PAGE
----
Portia wrong to have believed the hype
THE EDITOR, Sir:
Portia Simpson Miller is by far Jamaica's most popular politician. However, her recent defeat at the polls suggests that voters are maturing. Leaders like Mrs Simpson Miller can no longer win an election solely on charisma.
Mrs Simpson Miller failed to realise that citizens are becoming more demanding of politicians, especially in this age of social media, when information is more accessible. Portia Simpson Miller and others in her party were so confident in their belief that Jamaicans did not care about the issues that they saw no issue in not participating in a national debate.
Even when it became evident that the Jamaica Labour Party's campaign was about national issues, the PNP refused to accept the changing environment.
There was even a glaring difference in how both parties approached their respective mass rallies. At rallies of the JLP, Andrew Holness and other speakers would seek to inform the masses about constitutional and economic matters. It was most satisfying to hear Mr Holness explain to the audience why he thought the decision to hedge against oil prices was a bad one. However, the mass rallies of the PNP were more like parties, with unnecessary music and dancing. One speaker was also bold enough to declare that Jamaica was a PNP country.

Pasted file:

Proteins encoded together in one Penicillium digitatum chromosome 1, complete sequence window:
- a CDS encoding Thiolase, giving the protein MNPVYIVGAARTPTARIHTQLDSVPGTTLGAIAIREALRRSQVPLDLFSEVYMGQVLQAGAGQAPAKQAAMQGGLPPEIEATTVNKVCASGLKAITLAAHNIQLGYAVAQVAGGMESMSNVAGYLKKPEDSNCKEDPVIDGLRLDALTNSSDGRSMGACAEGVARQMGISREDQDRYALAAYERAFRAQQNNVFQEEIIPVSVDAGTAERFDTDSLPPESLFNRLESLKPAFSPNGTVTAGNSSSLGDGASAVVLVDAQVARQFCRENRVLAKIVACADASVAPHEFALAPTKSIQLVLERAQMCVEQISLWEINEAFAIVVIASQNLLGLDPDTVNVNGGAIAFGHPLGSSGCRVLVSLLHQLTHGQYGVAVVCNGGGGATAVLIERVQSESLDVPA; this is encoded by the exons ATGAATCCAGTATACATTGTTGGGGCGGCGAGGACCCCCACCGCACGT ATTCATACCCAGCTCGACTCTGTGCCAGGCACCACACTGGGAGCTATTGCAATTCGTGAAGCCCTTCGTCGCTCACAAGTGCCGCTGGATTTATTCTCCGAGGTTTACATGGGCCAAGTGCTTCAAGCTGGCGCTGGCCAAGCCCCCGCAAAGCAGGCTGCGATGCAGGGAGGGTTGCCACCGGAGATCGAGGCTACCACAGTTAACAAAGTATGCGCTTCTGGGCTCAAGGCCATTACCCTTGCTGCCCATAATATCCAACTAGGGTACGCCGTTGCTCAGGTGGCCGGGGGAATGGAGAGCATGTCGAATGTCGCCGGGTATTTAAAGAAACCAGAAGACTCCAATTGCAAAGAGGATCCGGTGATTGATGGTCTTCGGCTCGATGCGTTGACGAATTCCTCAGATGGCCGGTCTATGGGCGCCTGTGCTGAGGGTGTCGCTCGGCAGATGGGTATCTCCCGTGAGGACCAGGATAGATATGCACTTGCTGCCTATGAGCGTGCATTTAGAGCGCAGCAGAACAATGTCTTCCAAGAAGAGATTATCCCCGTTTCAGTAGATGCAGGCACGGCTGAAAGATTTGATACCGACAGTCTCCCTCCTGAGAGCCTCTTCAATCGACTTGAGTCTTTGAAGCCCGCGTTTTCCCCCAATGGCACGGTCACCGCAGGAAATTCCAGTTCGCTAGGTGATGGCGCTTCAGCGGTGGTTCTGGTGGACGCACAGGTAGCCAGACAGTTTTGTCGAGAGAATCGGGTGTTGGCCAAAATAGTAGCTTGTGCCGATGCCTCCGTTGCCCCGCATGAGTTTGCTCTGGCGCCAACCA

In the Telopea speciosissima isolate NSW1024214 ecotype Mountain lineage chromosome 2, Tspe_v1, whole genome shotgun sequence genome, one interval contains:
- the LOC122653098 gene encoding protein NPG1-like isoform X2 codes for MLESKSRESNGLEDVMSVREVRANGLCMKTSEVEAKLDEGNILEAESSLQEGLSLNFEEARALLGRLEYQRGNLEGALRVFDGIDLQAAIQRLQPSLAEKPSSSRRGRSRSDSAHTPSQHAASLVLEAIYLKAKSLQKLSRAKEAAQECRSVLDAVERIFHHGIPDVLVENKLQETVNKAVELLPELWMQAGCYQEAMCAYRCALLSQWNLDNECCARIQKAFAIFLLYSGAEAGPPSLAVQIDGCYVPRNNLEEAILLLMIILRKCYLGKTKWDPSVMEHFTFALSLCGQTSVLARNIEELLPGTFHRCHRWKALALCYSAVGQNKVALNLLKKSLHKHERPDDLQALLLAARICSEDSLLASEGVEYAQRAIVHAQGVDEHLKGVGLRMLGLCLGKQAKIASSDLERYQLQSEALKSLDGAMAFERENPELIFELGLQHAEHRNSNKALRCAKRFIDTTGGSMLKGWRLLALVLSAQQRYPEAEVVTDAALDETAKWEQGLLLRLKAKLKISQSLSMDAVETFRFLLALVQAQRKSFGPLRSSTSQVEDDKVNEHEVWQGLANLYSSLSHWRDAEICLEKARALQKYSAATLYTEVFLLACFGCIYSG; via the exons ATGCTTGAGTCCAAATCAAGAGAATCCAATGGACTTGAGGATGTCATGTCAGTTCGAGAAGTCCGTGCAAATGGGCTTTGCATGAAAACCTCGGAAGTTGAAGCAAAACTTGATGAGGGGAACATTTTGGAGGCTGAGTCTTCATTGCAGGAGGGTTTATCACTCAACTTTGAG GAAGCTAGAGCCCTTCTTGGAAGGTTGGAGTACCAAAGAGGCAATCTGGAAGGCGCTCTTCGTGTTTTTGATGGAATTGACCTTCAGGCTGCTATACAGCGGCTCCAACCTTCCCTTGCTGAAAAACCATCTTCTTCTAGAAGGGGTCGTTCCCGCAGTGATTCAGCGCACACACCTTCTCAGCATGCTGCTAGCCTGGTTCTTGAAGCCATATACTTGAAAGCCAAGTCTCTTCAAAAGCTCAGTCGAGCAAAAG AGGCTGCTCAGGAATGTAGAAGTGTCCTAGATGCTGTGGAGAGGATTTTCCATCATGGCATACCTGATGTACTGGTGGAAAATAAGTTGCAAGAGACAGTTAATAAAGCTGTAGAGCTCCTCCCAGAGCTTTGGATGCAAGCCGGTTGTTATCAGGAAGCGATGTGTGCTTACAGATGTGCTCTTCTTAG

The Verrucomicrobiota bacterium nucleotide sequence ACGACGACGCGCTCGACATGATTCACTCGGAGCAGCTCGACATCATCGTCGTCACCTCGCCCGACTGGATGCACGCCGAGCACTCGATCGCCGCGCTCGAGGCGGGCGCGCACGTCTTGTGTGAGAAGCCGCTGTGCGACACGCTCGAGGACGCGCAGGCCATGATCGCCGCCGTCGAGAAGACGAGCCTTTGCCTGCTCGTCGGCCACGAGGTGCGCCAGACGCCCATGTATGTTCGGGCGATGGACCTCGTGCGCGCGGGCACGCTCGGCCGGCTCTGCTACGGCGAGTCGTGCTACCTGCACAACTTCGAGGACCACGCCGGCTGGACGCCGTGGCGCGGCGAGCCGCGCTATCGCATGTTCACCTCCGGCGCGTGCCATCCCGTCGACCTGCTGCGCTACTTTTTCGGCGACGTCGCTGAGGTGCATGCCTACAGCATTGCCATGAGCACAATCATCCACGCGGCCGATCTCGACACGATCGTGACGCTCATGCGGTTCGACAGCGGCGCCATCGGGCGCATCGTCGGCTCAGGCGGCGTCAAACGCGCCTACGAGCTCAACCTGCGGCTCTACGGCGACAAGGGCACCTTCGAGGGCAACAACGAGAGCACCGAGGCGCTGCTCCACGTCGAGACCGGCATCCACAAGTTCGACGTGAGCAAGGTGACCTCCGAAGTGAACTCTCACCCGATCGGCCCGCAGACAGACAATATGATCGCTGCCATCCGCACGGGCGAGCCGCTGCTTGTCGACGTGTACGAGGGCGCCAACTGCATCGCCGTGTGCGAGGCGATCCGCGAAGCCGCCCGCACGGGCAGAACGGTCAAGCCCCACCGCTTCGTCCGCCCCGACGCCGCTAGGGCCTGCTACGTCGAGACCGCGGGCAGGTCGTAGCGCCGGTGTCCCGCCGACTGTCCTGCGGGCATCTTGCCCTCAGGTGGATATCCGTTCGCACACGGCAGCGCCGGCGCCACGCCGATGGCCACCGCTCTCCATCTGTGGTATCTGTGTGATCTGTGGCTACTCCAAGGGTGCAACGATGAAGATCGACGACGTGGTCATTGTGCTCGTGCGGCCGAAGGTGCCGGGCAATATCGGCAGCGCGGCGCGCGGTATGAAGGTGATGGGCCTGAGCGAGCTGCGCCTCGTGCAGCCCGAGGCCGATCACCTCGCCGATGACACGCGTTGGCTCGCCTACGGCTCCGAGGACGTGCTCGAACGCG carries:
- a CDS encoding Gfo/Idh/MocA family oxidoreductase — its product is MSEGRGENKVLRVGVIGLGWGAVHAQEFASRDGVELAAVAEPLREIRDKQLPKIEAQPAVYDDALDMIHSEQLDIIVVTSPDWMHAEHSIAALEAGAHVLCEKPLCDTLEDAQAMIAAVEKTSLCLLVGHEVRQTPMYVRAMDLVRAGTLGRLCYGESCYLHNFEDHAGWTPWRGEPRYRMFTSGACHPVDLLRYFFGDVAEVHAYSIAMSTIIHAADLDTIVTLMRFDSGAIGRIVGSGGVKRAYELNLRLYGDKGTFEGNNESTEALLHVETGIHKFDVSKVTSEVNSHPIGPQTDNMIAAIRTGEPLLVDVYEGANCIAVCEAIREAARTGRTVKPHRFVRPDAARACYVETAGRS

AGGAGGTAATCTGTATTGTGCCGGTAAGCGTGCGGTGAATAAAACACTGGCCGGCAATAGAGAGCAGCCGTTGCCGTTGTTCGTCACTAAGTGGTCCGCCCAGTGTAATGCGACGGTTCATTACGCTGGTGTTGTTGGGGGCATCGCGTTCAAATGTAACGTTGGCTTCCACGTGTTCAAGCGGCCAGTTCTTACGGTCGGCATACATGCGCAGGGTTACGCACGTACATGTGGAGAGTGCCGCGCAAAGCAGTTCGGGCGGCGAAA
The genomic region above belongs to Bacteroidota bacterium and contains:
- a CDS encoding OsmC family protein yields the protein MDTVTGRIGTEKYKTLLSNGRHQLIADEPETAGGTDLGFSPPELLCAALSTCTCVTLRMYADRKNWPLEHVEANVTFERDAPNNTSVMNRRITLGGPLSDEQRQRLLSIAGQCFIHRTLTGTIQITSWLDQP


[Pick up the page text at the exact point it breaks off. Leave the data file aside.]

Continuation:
Although the JLP released two 10-Point Plans that gained momentum, with one aiming to improve the economy and the other to make the ICT sector competitive, the PNP continued to play politics by making outlandish claims about the ability of Mr Holness to build his house in Beverley Hills.
But the biggest mistake of the PNP was to believe that Portia could win the election solely on her popularity. Polls were showing as early as last year that Portia was running out of steam.
Jamaicans did not appreciate the fact that as prime minister, she refused to comment on important matters, but never wasted time in responding to critics. We also did not like the lack of accountability in her administration.
Future leaders should learn from the defeat of the PNP that winning an election is not an award, but rather an opportunity to develop the country. It would also suit the PNP to accept the fact that the articulate minority is growing, while the party's diehard supporters are dying.